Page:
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Gordon prof on ‘Jeopardy’ tonight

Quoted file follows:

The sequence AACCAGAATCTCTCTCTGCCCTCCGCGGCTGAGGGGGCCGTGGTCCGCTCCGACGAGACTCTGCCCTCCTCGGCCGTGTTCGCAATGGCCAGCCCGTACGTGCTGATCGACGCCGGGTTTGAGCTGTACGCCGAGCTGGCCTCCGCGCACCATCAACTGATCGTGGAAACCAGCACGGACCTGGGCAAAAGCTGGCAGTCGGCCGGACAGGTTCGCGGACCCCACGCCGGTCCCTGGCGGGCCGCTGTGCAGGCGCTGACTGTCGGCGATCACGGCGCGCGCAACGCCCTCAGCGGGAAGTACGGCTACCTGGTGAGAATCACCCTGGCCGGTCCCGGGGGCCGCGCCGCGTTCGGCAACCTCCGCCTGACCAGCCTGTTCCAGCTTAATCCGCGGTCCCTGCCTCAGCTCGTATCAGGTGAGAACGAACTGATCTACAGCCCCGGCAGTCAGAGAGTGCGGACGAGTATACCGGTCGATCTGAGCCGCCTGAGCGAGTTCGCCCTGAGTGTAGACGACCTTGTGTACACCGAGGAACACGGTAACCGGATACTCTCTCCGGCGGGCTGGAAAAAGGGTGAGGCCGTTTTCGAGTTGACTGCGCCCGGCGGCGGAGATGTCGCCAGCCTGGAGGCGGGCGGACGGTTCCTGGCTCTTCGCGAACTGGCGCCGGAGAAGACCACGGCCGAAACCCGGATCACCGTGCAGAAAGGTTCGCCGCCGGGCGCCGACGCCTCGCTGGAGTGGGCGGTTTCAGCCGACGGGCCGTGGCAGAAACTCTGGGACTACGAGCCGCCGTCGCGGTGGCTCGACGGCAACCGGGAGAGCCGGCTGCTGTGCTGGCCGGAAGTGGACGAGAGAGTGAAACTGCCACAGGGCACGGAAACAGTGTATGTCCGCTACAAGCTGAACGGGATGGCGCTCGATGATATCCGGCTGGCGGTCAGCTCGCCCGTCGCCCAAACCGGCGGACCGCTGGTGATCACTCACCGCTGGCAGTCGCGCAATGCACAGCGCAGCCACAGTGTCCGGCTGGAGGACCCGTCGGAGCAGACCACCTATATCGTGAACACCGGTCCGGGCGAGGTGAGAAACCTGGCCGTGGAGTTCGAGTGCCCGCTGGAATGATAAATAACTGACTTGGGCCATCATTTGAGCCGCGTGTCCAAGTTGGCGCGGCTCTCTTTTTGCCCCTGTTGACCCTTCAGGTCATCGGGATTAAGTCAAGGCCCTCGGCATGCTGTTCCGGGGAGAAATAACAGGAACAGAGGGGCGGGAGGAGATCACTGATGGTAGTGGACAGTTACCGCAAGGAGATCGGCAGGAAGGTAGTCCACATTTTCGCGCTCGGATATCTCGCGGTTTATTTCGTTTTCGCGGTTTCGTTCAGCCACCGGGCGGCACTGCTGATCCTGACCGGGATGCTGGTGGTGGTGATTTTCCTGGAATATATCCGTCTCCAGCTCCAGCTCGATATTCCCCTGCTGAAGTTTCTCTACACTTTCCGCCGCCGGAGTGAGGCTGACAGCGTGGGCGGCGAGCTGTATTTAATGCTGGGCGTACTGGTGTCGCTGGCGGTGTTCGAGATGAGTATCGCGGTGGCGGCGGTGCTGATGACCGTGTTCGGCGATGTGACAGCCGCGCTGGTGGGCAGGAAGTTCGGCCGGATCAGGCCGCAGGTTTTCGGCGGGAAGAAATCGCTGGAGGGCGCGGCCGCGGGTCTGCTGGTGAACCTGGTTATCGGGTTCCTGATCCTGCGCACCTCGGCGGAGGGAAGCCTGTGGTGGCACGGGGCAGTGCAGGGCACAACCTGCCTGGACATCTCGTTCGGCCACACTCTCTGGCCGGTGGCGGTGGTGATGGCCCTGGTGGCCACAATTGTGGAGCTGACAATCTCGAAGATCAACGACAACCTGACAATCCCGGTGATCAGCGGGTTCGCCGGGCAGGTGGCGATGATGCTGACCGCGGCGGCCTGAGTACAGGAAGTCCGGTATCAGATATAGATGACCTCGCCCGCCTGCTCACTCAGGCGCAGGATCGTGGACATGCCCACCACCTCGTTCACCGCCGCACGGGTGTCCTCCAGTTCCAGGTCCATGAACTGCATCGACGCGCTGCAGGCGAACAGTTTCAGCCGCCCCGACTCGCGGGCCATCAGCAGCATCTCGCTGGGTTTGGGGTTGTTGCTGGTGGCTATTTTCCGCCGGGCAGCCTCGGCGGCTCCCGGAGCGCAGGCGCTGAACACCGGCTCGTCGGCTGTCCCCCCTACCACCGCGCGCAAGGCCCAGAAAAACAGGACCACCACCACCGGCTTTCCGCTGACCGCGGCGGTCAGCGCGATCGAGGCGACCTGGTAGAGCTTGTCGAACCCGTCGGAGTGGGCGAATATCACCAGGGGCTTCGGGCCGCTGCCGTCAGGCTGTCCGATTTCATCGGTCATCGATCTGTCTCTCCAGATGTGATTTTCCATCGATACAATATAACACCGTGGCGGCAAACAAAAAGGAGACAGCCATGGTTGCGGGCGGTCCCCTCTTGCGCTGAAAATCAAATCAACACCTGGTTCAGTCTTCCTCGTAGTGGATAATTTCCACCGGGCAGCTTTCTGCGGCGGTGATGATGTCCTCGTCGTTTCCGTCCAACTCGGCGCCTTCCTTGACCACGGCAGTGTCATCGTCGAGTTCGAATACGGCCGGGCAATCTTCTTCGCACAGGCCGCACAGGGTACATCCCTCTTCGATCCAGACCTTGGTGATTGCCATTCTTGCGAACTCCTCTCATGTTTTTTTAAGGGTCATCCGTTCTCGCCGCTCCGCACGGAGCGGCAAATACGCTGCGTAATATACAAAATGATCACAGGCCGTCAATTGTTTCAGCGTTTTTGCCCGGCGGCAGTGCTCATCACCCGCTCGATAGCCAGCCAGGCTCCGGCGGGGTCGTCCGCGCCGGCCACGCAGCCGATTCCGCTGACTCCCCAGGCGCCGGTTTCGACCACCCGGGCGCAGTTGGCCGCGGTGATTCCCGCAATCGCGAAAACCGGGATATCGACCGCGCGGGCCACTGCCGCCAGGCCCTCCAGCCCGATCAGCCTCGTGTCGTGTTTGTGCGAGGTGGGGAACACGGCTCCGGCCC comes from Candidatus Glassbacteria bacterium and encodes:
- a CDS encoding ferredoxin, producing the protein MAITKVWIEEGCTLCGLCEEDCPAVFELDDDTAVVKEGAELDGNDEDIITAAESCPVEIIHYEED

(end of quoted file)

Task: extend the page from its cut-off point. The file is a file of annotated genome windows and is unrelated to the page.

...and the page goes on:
After years of being a fan, Gordon State College Professor Marc Muneal finally made it to the set as a contestant on the iconic game show, Jeopardy. Of the 100,000 people who take the qualifying test each year, only 400 end-up as actual contestants, Muneal explained. Muneal says he has watched the show since he was ’11 or 12,’ and tried to win an audition three times. His first attempt was in college, then another attempt in graduate school. Last spring he learned that he was scheduled to audition for the show in May ‘“ leaving little time to prepare. ’I did not study for the audition. There wasn’t time. It was the end of the semester and I had just finished giving exams,’ he said. ‘I told myself, ‘˜I’m just going to go in there with what I know and see where it gets me.” The audition was successful and in August he filmed the show that will broadcast Monday. ’I’d just finished teaching my summer class, I was working on getting ready for the fall semester, and I had a little bit of extra time,’ he said. ‘So, I was able to do some studying for the actual performance. I read through some books that gave a brief synopsis on major issues in different fields and I spent a lot of time watching documentaries, specifically around American presidents. By doing this, I learned about everything connected with them, such as wars, policy, and government.’ Muneal assumed he would have the least trouble with any category on the topics of television and television history. ’I really enjoy reading about television history and broadcast history so I was really looking forward to having those as possible categories,’ he said. Two categories that he most dreaded were American sports and 19th century literature. ’I wasn’t born in this country and so many of the sports I grew up knowing about are not really the sports that are played here,’ he explained. ‘I was nervous about being quizzed on 19th century literature because I was worried that a question would come up and I would completely blank or freeze up and then not be able to face my students or live it down, being an English professor.’ Muneal says that he enjoyed sharing the experience with the other contestants as much as he enjoyed playing Jeopardy. ’The best part of the experience is that you get to know the other contestants. We all shared the same fears and were equally nervous,’ Muneal said. ‘The atmosphere was not cut-throat at all. We were in it together and the Jeopardy staff really went the distance in making sure that everyone was enjoying the experience as a game and having fun with one another.’ And the outcome? He’s not allowed to talk about that but tune in Monday. Jeopardy airs at 7:30 p.m. on most local NBC affiliates. -Tamara Boatwright, Gordon State College

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